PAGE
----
Promoting flexible mathematical thinking with growth mindset, deliberate practice, and serious games
Mastering mathematics is not just about memorizing formulas; its about flexible thinking and applying knowledge in new contexts. This is termed adaptive expertise. Yet, traditional math classrooms often focus on rote learning and quick recall, which can make math seem rigid with only one “correct” solution. There is a need for more complex forms of practice in mathematics classrooms, especially deliberate practice, an approach proven to foster exceptional growth in various fields. In math, this means providing students with intricate practice opportunities that challenge and build their skills, rather than just repeating known exercises.
This doctoral dissertation investigates design principles for learning environments, with the overarching goal of fostering and supporting flexible mathematical thinking. It explored the promotion of adaptive expertise in mathematics through deliberate practice via a serious game called the Number Navigation Game (NNG), a game-based learning environment designed to advance students’ (aged 10 to 13) mathematical skills with whole-number arithmetic, focusing especially on flexibility and adaptivity. Within the game, students face tailored challenges, receive real-time feedback, and are encouraged to explore various solutions. The games design ensures that students not only learn but also refine their skills and deepen their understanding, aiming for better performances.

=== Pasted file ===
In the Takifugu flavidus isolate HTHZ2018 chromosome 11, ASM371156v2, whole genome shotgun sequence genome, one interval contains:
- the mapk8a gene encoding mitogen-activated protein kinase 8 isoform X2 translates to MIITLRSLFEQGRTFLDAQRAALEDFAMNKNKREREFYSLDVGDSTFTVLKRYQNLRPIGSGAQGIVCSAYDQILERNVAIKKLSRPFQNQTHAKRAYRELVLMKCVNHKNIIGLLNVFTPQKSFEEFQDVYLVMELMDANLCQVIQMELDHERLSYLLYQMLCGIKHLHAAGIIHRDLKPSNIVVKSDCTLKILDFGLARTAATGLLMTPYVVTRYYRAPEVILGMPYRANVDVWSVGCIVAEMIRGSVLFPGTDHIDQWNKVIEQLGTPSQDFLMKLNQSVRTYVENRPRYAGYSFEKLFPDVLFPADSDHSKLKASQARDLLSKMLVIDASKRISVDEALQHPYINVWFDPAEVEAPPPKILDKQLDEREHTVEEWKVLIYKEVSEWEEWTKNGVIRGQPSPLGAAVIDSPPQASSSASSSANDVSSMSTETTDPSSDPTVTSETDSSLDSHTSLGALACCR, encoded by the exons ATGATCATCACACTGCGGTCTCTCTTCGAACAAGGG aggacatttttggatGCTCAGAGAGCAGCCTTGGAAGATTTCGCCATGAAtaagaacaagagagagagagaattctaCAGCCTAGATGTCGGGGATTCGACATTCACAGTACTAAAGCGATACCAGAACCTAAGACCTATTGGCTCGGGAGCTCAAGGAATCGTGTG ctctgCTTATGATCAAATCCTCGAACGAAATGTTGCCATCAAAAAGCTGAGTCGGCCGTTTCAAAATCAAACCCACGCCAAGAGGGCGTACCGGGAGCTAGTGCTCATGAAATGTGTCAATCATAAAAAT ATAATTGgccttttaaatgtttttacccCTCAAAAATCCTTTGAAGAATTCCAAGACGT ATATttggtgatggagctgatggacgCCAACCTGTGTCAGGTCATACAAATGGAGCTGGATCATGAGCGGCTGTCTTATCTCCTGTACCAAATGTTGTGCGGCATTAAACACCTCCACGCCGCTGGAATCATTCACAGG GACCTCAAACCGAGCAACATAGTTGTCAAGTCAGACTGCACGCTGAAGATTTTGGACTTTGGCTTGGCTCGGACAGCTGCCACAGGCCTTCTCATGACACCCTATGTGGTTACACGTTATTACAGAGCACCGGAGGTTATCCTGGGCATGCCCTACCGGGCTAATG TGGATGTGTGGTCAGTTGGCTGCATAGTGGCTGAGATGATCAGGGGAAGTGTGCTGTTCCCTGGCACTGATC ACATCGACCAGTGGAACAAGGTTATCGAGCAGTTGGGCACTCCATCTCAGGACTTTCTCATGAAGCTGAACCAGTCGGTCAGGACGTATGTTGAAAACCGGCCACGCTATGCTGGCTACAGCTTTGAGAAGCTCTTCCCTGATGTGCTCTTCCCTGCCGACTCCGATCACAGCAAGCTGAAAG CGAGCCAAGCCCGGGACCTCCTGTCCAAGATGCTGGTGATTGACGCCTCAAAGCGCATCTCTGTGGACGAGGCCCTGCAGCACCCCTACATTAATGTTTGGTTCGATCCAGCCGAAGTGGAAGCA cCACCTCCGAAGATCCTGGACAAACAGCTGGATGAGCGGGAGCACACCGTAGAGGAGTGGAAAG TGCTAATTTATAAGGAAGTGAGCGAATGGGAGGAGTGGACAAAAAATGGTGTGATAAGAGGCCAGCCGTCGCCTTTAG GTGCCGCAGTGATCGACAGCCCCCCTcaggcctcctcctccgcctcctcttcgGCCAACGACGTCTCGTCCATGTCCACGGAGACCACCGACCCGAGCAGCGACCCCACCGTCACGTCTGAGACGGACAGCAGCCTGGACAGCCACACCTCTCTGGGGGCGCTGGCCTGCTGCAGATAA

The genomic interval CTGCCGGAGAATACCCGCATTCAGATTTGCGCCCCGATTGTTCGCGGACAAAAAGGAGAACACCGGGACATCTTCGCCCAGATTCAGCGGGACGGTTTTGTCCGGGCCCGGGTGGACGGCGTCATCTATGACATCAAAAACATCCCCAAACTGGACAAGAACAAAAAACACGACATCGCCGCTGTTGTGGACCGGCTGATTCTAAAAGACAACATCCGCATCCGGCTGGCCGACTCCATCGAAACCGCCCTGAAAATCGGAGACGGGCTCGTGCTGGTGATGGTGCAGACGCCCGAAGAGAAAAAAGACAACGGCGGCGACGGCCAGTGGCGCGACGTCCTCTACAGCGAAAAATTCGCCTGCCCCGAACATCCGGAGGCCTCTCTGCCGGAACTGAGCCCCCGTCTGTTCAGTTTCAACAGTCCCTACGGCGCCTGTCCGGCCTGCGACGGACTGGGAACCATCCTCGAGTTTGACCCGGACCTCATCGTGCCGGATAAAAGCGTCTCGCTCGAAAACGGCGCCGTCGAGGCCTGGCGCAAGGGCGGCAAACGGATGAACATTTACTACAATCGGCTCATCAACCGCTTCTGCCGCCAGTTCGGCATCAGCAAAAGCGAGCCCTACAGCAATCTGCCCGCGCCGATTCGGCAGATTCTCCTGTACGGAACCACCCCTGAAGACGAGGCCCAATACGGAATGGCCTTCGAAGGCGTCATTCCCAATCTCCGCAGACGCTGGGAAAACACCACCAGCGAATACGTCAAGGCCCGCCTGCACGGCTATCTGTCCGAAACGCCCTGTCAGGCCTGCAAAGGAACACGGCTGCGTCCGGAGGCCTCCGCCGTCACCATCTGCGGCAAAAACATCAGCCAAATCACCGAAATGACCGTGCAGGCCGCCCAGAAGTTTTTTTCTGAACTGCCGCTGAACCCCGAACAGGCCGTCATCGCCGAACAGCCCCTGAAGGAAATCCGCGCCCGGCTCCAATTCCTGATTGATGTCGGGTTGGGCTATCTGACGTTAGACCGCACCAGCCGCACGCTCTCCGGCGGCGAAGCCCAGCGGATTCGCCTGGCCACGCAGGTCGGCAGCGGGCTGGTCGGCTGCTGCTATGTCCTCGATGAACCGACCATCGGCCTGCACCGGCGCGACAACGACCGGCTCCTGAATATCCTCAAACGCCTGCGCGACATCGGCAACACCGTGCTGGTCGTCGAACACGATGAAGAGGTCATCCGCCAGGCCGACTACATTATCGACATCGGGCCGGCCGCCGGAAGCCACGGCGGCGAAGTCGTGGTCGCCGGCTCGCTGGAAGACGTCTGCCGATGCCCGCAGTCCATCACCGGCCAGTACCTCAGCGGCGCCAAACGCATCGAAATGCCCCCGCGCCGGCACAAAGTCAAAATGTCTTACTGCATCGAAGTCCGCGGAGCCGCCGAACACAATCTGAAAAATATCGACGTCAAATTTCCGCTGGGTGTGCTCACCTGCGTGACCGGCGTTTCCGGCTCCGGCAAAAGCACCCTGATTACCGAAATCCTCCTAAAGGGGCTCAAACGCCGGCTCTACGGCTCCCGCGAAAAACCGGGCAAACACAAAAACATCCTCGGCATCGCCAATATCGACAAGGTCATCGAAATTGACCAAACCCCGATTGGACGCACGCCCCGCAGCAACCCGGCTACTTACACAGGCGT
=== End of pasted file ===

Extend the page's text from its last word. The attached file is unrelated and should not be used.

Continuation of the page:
Furthermore, the research explores the growth mindset concept, the idea that with dedication, skills can grow. Especially in math, adopting a growth mindset can drive students to tackle challenging problems persistently. The study found that for mindset interventions to be effective in math education, they must be tailored specifically to the subject. Engaging deeply with mathematical content is vital. The right learning environment is essential, one that promotes effort embraces mistakes, and encourages non-routine problem-solving. Such an environment can show students the fruits of their efforts, fostering genuine mathematical growth.
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